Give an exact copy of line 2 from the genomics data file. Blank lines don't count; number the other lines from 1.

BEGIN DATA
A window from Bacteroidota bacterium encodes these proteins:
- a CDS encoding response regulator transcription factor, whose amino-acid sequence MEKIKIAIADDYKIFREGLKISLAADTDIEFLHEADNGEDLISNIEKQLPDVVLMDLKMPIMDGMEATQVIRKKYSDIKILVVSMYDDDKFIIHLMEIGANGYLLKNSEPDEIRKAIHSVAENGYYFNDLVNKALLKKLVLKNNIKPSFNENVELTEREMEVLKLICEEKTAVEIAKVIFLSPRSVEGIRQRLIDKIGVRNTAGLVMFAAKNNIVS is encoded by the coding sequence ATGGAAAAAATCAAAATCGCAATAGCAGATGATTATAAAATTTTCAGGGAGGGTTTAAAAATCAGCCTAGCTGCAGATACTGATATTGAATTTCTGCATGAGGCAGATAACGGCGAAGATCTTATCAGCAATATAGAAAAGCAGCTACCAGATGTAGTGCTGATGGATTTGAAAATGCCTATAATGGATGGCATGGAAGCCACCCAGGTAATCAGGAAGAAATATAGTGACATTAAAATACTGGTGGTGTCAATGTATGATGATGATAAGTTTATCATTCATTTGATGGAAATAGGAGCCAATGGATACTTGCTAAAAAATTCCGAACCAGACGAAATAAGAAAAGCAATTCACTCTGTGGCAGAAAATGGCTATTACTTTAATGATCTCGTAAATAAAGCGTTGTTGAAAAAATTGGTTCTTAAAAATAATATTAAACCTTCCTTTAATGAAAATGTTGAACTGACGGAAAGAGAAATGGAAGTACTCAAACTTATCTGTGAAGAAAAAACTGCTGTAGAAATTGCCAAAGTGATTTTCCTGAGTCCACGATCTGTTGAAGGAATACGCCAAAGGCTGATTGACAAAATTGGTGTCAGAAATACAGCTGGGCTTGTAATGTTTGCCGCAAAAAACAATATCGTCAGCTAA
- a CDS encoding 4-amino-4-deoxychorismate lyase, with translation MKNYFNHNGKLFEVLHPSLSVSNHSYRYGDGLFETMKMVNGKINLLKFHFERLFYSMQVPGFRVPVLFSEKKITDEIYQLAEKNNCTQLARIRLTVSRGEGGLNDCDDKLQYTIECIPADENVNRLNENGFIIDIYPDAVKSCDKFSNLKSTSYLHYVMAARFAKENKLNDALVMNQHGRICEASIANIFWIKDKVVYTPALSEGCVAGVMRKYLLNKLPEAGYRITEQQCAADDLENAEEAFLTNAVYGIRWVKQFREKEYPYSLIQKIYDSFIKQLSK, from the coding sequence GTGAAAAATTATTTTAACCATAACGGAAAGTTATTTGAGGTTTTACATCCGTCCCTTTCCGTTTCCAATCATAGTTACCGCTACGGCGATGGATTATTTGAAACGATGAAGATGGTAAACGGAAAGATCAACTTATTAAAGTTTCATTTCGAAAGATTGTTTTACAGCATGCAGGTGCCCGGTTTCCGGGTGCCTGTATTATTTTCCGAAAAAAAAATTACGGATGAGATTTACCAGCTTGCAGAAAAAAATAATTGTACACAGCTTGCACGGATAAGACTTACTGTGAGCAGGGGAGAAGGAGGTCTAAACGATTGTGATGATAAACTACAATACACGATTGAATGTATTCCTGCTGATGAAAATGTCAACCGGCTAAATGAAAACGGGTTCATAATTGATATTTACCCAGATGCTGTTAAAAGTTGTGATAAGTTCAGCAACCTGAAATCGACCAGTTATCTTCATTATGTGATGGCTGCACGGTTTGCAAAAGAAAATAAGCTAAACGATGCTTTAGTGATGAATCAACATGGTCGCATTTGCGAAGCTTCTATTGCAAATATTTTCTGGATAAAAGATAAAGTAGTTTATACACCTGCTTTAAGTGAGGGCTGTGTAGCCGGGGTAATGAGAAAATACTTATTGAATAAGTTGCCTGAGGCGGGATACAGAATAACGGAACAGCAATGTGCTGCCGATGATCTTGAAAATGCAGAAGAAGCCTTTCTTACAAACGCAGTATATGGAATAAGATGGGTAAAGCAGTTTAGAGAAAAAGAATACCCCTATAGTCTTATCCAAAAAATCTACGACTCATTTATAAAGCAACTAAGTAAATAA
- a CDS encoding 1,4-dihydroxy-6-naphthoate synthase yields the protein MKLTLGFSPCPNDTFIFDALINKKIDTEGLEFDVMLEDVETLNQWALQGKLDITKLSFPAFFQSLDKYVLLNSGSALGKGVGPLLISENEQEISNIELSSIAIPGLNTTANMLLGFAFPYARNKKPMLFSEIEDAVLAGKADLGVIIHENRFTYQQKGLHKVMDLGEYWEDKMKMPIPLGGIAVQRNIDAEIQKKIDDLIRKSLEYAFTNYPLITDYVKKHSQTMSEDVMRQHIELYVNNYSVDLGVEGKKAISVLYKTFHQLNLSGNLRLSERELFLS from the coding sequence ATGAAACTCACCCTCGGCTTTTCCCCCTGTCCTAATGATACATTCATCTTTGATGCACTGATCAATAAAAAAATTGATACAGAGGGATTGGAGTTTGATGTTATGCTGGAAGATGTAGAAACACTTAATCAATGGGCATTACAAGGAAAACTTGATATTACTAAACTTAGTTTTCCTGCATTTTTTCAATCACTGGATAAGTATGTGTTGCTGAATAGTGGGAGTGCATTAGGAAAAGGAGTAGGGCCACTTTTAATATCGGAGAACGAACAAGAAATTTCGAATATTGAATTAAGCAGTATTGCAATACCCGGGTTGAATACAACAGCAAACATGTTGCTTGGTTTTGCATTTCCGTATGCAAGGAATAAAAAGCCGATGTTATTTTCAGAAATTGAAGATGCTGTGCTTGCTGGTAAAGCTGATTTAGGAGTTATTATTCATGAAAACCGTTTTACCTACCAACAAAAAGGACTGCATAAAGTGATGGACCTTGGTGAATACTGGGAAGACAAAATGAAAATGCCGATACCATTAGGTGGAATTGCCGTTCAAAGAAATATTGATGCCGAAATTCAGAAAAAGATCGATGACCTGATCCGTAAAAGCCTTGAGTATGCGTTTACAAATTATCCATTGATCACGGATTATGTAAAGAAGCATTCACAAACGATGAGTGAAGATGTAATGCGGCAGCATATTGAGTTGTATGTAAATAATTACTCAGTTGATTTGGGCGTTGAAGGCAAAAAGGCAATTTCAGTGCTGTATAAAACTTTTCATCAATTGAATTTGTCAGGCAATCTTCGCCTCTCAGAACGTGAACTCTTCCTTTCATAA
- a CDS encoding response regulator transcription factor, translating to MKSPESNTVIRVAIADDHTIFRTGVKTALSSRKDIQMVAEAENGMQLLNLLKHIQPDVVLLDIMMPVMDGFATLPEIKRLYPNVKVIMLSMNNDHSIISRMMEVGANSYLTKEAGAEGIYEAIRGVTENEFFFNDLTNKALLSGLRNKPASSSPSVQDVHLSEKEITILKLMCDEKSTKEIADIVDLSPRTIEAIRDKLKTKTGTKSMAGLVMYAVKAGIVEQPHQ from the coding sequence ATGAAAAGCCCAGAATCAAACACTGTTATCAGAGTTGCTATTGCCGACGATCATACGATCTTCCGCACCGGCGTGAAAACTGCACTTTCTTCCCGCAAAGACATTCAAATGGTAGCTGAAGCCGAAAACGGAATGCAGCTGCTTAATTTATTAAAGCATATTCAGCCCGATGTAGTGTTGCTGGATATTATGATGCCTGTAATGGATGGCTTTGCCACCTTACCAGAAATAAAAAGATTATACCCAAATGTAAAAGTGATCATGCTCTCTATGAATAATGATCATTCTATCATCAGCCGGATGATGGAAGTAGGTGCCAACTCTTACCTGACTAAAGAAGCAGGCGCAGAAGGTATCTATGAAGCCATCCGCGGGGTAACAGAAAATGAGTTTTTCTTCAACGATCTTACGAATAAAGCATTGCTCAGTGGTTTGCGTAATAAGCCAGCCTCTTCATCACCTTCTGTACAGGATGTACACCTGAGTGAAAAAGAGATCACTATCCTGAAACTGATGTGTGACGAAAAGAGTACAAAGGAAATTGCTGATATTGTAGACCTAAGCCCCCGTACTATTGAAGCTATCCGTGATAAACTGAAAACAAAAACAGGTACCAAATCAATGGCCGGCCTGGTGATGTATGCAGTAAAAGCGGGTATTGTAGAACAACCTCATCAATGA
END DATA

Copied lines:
- a CDS encoding response regulator transcription factor, whose amino-acid sequence MEKIKIAIADDYKIFREGLKISLAADTDIEFLHEADNGEDLISNIEKQLPDVVLMDLKMPIMDGMEATQVIRKKYSDIKILVVSMYDDDKFIIHLMEIGANGYLLKNSEPDEIRKAIHSVAENGYYFNDLVNKALLKKLVLKNNIKPSFNENVELTEREMEVLKLICEEKTAVEIAKVIFLSPRSVEGIRQRLIDKIGVRNTAGLVMFAAKNNIVS is encoded by the coding sequence ATGGAAAAAATCAAAATCGCAATAGCAGATGATTATAAAATTTTCAGGGAGGGTTTAAAAATCAGCCTAGCTGCAGATACTGATATTGAATTTCTGCATGAGGCAGATAACGGCGAAGATCTTATCAGCAATATAGAAAAGCAGCTACCAGATGTAGTGCTGATGGATTTGAAAATGCCTATAATGGATGGCATGGAAGCCACCCAGGTAATCAGGAAGAAATATAGTGACATTAAAATACTGGTGGTGTCAATGTATGATGATGATAAGTTTATCATTCATTTGATGGAAATAGGAGCCAATGGATACTTGCTAAAAAATTCCGAACCAGACGAAATAAGAAAAGCAATTCACTCTGTGGCAGAAAATGGCTATTACTTTAATGATCTCGTAAATAAAGCGTTGTTGAAAAAATTGGTTCTTAAAAATAATATTAAACCTTCCTTTAATGAAAATGTTGAACTGACGGAAAGAGAAATGGAAGTACTCAAACTTATCTGTGAAGAAAAAACTGCTGTAGAAATTGCCAAAGTGATTTTCCTGAGTCCACGATCTGTTGAAGGAATACGCCAAAGGCTGATTGACAAAATTGGTGTCAGAAATACAGCTGGGCTTGTAATGTTTGCCGCAAAAAACAATATCGTCAGCTAA